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10 of 10 people found the following review helpful
4.0 out of 5 stars Amazing cover art, had to listen, 16 Jun 2012
Kenneth (nottingham, england) - See all my reviews
This review is from: Quarantine (Audio CD)
Perhaps it's a little frivolous of me to listen to an album based on it's Harakiri sleeve art, but there was just something about the juxtaposition of rainbows and violence that really got me. Anyways, sometimes it's fun to short circuit rationalism and be spontaneous and occasionally it actually pays off. With Quarantine i'm happy to say i got lucky! The music on here didn't overwhelm me with brilliance from start to finish, however it's one of the most distinctive albums to be released this year and in this era of revivalism thats a welcome relief and precisely what i was looking for when i decided to arbitrarily check this out.

I was quite suprised to find out Quarantine came out on Hyperdub, a record label i'd often associated with overwhelming bass lines or reverberant drum patterns (Dubstep and bass music basically). Instead the music on here is full of open spaces, meditative drones and ruminative lyricism perhaps something like boards of canada meet Laurie Anderson might help conjure up a useful impression. "Airsick" opens the album with Laurel self harmonising over a druggy, disorientating synth melody that feels cold, yet quite beautiful. I'ts followd by the highly idiosyncratic, quasi spoken word of "Years" where the lyrics are distinctive enough to stick to memory but too obtuse to truely decipher.

Two songs that certainly stood out for me though, were "Thaw" and "Carcass" as they reminded me of the more pensive ambient excursions from early Aphex Twin albeit with Nico like singing circa Marble Index over the top. The major highlight comes in the closer "Light + Space" with the music and the lyrics coalescing perfectly, the melodies are bright and sombre and Laurel sings "Words are just Words, that you soon forget" an evocative metaphor perhaps for the pointlessness of searching for meaning in communication and our fleeting memories of art in the highly saturated music world of the modern era. For those who appreciated Julia Holter's impressive full length "Ektasis" or Oneohtrix Point Nevers more ambient work this is a must listen and if you haven't heard of those artists, you might want to take a speculative punt anyway (it worked for me).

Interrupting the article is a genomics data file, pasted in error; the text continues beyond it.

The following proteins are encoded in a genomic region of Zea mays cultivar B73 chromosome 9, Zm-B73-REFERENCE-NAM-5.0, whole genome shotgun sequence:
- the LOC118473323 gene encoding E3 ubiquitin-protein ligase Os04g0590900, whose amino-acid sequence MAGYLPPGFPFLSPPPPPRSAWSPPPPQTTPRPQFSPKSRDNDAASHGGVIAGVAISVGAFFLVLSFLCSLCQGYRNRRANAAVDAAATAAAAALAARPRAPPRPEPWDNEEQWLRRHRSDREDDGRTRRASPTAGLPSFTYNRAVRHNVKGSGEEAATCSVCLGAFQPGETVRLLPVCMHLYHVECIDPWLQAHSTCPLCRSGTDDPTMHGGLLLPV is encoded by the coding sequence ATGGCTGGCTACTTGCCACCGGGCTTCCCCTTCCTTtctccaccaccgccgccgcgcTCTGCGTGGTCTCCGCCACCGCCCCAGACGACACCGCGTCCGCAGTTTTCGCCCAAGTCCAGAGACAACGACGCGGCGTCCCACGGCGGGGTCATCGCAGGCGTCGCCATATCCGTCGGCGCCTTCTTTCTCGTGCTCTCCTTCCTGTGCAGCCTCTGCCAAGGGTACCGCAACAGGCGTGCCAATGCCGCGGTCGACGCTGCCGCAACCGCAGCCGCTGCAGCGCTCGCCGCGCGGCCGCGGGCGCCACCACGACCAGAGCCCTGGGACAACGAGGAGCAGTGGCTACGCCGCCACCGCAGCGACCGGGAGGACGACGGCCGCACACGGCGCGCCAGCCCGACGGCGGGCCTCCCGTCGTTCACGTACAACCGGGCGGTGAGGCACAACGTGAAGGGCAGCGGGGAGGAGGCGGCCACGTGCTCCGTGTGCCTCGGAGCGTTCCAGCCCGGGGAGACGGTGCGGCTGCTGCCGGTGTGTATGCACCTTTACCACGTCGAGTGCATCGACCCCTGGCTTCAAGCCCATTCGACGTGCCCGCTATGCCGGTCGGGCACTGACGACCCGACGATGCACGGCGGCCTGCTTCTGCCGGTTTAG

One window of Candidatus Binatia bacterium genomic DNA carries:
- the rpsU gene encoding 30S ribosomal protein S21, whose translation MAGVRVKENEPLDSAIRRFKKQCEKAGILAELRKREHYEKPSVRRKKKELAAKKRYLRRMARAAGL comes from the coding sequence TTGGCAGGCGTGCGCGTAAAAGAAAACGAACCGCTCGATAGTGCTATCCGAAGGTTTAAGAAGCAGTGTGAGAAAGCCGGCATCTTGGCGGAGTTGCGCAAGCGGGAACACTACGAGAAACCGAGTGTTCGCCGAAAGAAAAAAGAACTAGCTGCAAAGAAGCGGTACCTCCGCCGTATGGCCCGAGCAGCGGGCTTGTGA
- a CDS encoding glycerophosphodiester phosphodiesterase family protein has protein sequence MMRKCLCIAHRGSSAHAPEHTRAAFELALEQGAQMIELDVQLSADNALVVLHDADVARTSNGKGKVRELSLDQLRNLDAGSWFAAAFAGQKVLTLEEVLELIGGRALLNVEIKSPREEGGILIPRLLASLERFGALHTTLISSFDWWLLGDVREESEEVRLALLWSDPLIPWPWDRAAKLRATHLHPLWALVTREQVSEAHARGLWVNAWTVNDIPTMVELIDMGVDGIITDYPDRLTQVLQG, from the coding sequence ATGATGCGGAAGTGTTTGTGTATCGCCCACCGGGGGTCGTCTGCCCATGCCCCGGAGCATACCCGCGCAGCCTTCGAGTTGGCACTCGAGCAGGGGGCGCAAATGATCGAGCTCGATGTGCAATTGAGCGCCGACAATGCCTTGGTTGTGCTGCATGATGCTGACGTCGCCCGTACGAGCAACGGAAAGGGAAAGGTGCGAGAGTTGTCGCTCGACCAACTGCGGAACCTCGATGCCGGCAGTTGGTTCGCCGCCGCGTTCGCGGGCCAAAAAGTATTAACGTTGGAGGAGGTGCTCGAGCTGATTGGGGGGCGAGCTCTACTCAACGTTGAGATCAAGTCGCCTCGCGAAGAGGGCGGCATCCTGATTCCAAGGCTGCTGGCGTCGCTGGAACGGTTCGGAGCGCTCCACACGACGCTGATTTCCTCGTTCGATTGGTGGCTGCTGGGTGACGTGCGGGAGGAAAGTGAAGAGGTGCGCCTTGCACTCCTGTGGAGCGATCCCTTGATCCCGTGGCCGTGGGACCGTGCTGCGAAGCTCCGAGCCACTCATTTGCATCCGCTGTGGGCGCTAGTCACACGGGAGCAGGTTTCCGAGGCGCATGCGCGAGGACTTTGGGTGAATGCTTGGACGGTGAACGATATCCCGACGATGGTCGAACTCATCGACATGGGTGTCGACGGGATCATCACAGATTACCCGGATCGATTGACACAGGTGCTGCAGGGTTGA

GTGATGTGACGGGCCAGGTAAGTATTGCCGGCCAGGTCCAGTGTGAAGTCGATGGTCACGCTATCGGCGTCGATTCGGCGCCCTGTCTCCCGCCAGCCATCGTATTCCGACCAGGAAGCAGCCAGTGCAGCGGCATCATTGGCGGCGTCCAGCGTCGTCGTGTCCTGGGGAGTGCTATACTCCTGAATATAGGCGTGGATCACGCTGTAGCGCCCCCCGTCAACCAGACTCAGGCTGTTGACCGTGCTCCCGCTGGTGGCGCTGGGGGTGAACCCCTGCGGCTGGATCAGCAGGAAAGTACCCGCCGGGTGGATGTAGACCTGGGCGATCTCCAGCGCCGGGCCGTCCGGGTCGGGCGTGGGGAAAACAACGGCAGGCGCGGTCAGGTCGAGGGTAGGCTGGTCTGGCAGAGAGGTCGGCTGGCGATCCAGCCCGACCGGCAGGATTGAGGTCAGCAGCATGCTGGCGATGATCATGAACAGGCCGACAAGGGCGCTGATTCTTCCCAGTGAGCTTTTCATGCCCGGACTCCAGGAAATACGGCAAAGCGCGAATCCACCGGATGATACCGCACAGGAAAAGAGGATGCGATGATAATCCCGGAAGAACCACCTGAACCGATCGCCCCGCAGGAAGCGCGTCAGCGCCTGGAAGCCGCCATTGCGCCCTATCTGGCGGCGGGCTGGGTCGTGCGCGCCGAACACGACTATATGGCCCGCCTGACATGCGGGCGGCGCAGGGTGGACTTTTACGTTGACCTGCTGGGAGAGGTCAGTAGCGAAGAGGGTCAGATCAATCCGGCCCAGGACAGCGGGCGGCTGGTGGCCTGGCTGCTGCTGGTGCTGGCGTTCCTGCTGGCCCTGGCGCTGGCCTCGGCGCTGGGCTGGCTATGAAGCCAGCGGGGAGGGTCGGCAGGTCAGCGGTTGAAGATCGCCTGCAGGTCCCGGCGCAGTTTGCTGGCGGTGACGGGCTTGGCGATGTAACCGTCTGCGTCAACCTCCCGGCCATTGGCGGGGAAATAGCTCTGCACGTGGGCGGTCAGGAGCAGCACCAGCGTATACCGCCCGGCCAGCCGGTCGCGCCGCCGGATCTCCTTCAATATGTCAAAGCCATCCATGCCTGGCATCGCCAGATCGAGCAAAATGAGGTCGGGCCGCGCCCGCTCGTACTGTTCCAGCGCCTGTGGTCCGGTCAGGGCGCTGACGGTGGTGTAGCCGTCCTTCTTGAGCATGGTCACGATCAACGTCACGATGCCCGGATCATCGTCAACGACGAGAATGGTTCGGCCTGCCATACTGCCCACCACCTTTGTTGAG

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10 of 11 people found the following review helpful
5.0 out of 5 stars Don't be a Dean Blunt - buy it!, 11 Jun 2012
Colin Mccartney (United Kingdom) - See all my reviews
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This review is from: Quarantine (Audio CD)
Laurel Halo's "Quarantine", released on Hyperdub Records, follows hot on the heels of Dean Blunt and Inga Copeland's Black Is Beautiful recorded for the same label and is not unlike that album in that it too is uncategorisable and will probably appeal to a similar audience.

To compare Laurel Halo to Bjork would be doing both artists a disservice although that is as good a starting point as any. There are similarities both in the singing style and in the heavy use of electronic instrumentation. "Quarantine" has a down-tempo, folky, hazy feel with, at times, an almost Boards of Canada ambience. The multi-tracked vocals even sound a bit Liz Fraser in places and give the LP an other-worldly melancholy feel.

And the harakiri schoolgirl artwork is brilliant - looks good on the CD (digipak) format (you need to look closely) and I expect would look even better in 12" vinyl format.

Don't be put off by the fact that this is another arty release from a trendy New Yorker - believe me, this is almost certainly one of the reasons why James Murphy is losing his edge.

This CD just gets better with every play - the kids ARE coming up from behind!
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3 of 5 people found the following review helpful
4.0 out of 5 stars Experimental electronica with a pop edge, 25 May 2012
This review is from: Quarantine (Audio CD)
One of the most adventurous and thrilling releases so far for 2012. Halo's debut album comes up with a whole new set of abstract broadcasts. Tracks such as Airborne, Holoday, Carcass and Light + Space capitivate as they swing and purr with aplomb.
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Quarantine by Laurel Halo
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